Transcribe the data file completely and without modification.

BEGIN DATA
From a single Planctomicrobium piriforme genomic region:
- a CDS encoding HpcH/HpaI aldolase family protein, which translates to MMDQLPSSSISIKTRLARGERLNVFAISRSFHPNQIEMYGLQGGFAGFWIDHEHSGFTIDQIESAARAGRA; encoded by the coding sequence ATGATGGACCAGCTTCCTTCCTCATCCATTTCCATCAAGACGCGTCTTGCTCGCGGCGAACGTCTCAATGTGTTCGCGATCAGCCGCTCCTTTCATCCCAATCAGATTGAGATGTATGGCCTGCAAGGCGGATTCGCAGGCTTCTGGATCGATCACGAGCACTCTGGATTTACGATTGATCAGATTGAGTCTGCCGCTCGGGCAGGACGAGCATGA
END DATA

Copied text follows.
From a single Planctomicrobium piriforme genomic region:
- a CDS encoding HpcH/HpaI aldolase family protein, which translates to MMDQLPSSSISIKTRLARGERLNVFAISRSFHPNQIEMYGLQGGFAGFWIDHEHSGFTIDQIESAARAGRA; encoded by the coding sequence ATGATGGACCAGCTTCCTTCCTCATCCATTTCCATCAAGACGCGTCTTGCTCGCGGCGAACGTCTCAATGTGTTCGCGATCAGCCGCTCCTTTCATCCCAATCAGATTGAGATGTATGGCCTGCAAGGCGGATTCGCAGGCTTCTGGATCGATCACGAGCACTCTGGATTTACGATTGATCAGATTGAGTCTGCCGCTCGGGCAGGACGAGCATGA